Calling the six-days-per-week mail delivery business model “no longer sustainable,” the U.S. Postal Service Wednesday morning announced it will eliminate Saturday delivery of mail by Aug. 1.
Post offices will remain open Saturdays and package deliveries will occur on Saturdays, according to the U.S. Postal Service.
According to the U.S. Postal Service, the reasons are continued economic struggles and the increasing use of the Internet for communications and bill paying by consumers. The U.S. Postal Service is also the only federal agency required to pre-fund health benefits for retirees, and those costs are escalating quickly.
“Our current business model of delivering mail six days a week is no longer sustainable. We must change in order to remain an integral part of the American community for decades to come.”
U.S. Rep. Rush Holt (D- Hopewell) said Wednesday that the Postal Service has done more than sell stamps and deliver letters. He said cutting Saturday delivery might mean short-term financial gain, it would sacrifice its most crucial long-term competitive edge.
"It has built communities, united citizens, and bound together our vast and diverse country," Holt said. "The USPS is not just another delivery service. Only the USPS goes, in effect, every day to every address, rich or poor, rural or urban, commercial or residential.”
Holt is a cosponsor of H.Res. 30, which expresses the sense of the House of Representatives that the U.S. Postal Service should maintain a six-day delivery schedule.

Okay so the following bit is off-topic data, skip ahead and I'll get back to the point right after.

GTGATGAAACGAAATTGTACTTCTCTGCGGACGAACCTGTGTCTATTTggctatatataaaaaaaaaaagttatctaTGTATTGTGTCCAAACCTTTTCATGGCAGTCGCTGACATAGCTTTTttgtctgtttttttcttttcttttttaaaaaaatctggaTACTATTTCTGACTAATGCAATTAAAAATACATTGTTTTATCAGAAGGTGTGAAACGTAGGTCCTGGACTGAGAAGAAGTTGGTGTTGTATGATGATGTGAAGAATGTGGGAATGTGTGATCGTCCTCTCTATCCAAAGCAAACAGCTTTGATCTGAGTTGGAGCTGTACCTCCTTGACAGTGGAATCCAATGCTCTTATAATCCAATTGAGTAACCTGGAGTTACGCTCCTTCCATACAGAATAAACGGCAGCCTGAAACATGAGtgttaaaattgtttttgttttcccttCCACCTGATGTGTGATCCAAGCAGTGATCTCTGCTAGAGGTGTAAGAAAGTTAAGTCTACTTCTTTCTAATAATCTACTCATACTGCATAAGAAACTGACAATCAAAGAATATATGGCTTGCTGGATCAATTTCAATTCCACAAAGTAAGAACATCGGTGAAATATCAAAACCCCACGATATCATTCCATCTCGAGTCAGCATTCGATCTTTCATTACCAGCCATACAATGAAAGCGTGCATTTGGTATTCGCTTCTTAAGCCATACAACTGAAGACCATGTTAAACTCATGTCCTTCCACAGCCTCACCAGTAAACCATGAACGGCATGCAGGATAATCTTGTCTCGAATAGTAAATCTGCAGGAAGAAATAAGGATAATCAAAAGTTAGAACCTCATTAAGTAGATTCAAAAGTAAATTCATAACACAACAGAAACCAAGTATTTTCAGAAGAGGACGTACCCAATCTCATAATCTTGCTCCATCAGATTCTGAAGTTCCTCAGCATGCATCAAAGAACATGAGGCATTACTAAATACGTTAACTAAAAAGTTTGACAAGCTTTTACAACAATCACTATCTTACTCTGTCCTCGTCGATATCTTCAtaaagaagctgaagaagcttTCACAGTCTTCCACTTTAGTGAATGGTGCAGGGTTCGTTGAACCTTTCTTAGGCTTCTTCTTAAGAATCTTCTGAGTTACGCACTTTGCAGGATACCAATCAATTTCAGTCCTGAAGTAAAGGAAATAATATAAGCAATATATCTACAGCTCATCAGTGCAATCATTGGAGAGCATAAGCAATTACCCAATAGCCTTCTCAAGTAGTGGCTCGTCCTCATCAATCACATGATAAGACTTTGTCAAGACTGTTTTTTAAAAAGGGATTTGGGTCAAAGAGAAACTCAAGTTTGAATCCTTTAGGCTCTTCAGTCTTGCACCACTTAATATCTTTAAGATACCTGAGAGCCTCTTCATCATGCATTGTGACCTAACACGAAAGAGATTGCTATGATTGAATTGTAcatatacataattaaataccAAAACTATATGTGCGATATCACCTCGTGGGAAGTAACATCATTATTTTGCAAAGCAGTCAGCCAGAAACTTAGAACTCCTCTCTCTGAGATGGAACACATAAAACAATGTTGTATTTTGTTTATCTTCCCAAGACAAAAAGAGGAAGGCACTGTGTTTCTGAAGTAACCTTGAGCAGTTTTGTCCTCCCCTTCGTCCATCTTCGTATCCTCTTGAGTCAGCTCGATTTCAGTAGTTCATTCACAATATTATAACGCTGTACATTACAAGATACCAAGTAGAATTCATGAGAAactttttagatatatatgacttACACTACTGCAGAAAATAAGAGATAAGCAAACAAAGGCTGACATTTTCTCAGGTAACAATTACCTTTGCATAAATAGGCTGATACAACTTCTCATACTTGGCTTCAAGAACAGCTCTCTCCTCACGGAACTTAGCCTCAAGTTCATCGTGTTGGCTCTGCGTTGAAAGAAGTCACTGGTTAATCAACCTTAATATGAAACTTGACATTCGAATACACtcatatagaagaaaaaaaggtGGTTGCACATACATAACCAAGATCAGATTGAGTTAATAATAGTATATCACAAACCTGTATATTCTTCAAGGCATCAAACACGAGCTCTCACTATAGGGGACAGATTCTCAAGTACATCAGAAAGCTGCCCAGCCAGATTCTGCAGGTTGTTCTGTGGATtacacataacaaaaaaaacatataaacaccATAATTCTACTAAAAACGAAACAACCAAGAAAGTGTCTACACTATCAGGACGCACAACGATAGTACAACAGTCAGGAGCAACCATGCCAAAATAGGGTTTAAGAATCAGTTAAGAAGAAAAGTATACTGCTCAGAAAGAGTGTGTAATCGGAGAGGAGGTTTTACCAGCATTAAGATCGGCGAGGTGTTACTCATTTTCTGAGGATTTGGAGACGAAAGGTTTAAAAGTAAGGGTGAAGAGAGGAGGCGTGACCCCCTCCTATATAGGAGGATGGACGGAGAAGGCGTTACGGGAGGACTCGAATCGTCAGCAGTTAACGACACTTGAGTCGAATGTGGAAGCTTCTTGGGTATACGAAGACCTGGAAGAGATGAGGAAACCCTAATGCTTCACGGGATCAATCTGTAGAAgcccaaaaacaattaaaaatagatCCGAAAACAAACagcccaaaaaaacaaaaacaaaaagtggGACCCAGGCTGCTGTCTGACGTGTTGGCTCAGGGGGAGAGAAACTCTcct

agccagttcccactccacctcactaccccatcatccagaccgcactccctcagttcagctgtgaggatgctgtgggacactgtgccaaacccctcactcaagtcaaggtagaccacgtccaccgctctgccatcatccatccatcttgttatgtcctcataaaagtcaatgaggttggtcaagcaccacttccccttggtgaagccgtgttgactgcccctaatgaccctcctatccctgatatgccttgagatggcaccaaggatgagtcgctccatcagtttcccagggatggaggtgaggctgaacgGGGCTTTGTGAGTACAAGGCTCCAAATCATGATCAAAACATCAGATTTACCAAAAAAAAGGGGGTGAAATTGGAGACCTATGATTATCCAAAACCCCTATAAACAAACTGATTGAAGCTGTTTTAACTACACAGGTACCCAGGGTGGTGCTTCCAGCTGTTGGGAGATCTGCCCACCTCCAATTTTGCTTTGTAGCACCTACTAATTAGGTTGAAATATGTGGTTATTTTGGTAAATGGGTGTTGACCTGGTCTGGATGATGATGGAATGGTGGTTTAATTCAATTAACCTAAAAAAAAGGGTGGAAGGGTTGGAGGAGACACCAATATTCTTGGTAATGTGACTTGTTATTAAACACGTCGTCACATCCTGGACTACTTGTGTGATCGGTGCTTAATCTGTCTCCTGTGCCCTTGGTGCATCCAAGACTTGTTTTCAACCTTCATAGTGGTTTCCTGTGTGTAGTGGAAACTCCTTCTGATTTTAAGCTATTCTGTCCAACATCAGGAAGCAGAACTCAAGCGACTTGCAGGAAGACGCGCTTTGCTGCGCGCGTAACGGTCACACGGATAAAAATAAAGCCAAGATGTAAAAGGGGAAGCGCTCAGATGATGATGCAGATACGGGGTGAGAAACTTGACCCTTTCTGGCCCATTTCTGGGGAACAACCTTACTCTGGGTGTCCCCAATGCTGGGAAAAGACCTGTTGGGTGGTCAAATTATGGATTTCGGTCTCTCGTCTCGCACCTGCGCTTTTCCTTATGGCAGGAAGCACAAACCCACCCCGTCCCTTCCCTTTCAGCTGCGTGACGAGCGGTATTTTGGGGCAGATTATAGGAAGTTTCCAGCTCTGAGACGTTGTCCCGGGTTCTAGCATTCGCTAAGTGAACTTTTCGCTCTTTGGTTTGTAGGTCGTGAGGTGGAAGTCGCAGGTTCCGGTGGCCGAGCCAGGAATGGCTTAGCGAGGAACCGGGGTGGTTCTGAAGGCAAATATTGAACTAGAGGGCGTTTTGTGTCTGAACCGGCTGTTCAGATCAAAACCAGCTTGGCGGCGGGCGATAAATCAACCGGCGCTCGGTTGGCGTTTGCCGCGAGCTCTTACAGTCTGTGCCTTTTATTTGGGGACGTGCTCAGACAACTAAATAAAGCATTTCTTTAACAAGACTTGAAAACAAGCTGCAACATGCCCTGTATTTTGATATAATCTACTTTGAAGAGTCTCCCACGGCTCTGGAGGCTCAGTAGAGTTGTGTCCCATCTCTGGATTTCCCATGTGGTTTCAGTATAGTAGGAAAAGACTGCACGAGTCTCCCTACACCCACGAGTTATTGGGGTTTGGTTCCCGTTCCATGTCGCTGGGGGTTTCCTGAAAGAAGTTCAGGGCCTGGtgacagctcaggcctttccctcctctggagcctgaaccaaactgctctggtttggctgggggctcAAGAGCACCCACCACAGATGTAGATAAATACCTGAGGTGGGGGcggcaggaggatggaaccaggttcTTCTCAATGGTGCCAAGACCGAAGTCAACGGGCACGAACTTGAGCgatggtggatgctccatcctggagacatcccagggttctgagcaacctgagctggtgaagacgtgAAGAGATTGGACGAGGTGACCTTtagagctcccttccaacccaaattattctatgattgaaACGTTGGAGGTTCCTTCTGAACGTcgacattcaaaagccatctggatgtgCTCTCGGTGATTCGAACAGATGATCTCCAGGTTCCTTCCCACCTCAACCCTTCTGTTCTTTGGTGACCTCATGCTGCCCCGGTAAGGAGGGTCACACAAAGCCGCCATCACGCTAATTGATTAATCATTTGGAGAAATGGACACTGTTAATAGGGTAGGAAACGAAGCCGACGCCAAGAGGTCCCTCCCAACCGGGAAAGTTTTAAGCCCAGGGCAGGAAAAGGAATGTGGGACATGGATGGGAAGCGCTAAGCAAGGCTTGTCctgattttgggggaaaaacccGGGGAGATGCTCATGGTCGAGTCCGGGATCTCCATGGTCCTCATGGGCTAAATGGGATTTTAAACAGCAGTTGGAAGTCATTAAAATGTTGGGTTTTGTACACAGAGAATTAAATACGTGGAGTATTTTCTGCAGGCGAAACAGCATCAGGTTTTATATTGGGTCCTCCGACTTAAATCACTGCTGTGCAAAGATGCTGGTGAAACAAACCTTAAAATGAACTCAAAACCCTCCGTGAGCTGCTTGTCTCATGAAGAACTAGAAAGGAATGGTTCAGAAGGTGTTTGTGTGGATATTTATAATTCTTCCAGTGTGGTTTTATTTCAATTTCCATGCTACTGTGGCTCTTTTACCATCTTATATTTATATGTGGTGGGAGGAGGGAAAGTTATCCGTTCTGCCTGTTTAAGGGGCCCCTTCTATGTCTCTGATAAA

Princeton resident Verna Matthews was not pleased when she learned that Saturday mail delivery will soon stop.
"I think it stinks," she said. "A lot of people live for their mail."
Saturday is the lightest mail delivery day by volume and many businesses are closed on Saturdays, according to the U.S. Postal Service. However, many residents receive print magazines and ads on Saturdays in the mail that may be shifted to another day.
A Rasmussen poll on mail delivery in 2012 showed “Three-out-of-four Americans (75%) would prefer the U.S. Postal Service cut mail delivery to five days a week rather than receive government subsidies to cover ongoing losses.”
A USA Today/Gallup poll in 2010 found the majority of U.S. residents surveyed were ok with eliminating Saturday delivery. The March 2010 telephone survey of 999 adults revealed people age 55 and older were more likely than younger people to have used the mail to pay a bill or send a letter in the past two weeks.